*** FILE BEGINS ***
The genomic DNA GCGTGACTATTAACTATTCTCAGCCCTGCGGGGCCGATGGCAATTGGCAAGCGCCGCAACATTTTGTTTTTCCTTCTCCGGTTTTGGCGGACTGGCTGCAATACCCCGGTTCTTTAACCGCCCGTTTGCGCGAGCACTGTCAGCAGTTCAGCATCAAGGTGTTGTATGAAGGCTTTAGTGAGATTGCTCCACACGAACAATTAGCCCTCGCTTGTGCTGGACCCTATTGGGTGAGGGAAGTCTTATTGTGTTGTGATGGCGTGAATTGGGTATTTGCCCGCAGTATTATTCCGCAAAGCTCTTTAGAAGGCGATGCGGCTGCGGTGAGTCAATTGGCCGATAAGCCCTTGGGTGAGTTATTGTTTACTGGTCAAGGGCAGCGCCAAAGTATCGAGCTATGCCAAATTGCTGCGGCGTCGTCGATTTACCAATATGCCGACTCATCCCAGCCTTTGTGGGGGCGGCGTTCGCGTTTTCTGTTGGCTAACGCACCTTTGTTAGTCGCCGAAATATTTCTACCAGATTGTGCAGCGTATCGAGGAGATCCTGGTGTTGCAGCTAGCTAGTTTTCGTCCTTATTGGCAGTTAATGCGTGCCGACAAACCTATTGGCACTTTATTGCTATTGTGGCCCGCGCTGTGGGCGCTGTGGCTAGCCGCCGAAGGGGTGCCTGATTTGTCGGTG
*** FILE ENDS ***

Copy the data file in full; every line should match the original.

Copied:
The genomic DNA GCGTGACTATTAACTATTCTCAGCCCTGCGGGGCCGATGGCAATTGGCAAGCGCCGCAACATTTTGTTTTTCCTTCTCCGGTTTTGGCGGACTGGCTGCAATACCCCGGTTCTTTAACCGCCCGTTTGCGCGAGCACTGTCAGCAGTTCAGCATCAAGGTGTTGTATGAAGGCTTTAGTGAGATTGCTCCACACGAACAATTAGCCCTCGCTTGTGCTGGACCCTATTGGGTGAGGGAAGTCTTATTGTGTTGTGATGGCGTGAATTGGGTATTTGCCCGCAGTATTATTCCGCAAAGCTCTTTAGAAGGCGATGCGGCTGCGGTGAGTCAATTGGCCGATAAGCCCTTGGGTGAGTTATTGTTTACTGGTCAAGGGCAGCGCCAAAGTATCGAGCTATGCCAAATTGCTGCGGCGTCGTCGATTTACCAATATGCCGACTCATCCCAGCCTTTGTGGGGGCGGCGTTCGCGTTTTCTGTTGGCTAACGCACCTTTGTTAGTCGCCGAAATATTTCTACCAGATTGTGCAGCGTATCGAGGAGATCCTGGTGTTGCAGCTAGCTAGTTTTCGTCCTTATTGGCAGTTAATGCGTGCCGACAAACCTATTGGCACTTTATTGCTATTGTGGCCCGCGCTGTGGGCGCTGTGGCTAGCCGCCGAAGGGGTGCCTGATTTGTCGGTG